So how would this good news look like like? Saying they have to stay in kamma? No. Then, what about the opposite, that they can reach nibbana. Now, of course, nibbana has to be connected to God. Hence, where Jesus was there was nibbana. But then, why did Jesus die? Could he not have prevented his death if he was enlightened? Surely he could have prevented his death, as he said so himself (Mt 26:53). But then he would not have saved anyone.

Now Buddhist don’t believe in a savior. Buddha didn’t think any of the gods at his time would do it, not knowing Jesus, and not telling people they can escape their unwholesome acts, he came up with, that they had to fend for themselves. Who blames him? What else should he have come up with? Surely not with a complete savior theology that even the Jews weren’t able to believe in thou it played out in their plain view.

Don, you wrote that “We acknowledge that God gives us suffering for our good. Can this view of suffering fit into the Buddhist religion?”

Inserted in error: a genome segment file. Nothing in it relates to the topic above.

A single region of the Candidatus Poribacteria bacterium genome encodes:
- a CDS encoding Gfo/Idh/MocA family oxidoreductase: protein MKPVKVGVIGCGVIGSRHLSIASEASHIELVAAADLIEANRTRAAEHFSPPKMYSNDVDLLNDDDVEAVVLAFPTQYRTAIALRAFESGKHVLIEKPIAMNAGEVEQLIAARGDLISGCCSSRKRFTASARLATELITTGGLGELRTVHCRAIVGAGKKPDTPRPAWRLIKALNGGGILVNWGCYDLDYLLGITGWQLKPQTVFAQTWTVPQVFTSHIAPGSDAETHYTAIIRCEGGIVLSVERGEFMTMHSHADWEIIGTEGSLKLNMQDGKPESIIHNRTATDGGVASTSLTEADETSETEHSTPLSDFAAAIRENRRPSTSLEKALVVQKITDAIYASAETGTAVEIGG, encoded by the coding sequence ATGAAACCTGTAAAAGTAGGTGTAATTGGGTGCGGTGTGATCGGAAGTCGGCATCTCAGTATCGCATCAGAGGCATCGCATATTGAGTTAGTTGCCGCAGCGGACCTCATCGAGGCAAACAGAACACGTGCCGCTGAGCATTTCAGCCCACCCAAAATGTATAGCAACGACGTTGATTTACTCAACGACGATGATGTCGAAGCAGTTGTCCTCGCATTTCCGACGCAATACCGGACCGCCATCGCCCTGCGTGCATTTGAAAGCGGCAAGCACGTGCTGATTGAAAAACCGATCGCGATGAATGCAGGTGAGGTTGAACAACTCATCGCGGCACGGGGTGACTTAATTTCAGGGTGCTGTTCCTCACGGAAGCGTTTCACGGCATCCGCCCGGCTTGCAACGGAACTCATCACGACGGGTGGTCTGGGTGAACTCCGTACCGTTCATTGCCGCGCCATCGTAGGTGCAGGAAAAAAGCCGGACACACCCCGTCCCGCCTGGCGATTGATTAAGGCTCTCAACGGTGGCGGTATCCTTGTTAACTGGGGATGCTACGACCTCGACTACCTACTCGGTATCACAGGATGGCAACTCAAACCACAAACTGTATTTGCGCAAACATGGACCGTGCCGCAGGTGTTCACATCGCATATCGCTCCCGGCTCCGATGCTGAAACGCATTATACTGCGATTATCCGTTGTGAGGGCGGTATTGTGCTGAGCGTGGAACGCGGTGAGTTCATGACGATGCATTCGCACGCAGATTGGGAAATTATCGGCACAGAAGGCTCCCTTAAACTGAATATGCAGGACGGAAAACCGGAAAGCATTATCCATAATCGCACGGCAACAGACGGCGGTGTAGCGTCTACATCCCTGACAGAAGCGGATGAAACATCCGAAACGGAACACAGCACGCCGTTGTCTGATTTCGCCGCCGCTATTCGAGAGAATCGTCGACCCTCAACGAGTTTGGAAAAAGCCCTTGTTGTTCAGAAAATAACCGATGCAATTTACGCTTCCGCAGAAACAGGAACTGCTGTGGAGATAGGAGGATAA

This is a very good and advanced question. God gives us suffering, and if I can add this, he gives us death. How can someone die even though he is enlightened and has reached nibbana? Luckily, the buddhists are helping us out on this: Buddha did. But why? Why did Buddha have to die? Because the rest of this world is not in the nibbana realm. For Buddha not to die, death would have to be completely done with. (And here is the slight difference between Buddha and Christ: Buddha was born outside of nibbana, Christ was born within nibbana. however, the real and important question is: “How did Christ conquer death and resurrect, using Buddhist concepts?” Ultimately, death has only a grip on someone who was under the cause and effect of death which Christ never has been. Christ taking on our deeds that separate us from God voluntarily got him killed (as he paid for our effects), yet him being nibbanic, death could not hold him, and he resurrected. This means that we can suffer because of two reasons. Because of our unwholesome acts and because of others’ unwholesome acts. Yet ultimately, as we still live in a fallen world, it is not exactly god who gives us (suffering and death) but we can not avoid it. This however raises the question if the word for suffering (English) should be translated with dukkha (Pali). To my understanding, dukkha implies that it had its origin in desire (tanha), and that was not the case with Christ. In other words, some of his and our suffering comes us living out anatta (not self, understood as selflessness) in a dukkha world. What such a word would be needs to be investigated further, something like selfless suffering. Anyone who is fluent in Pali might help here.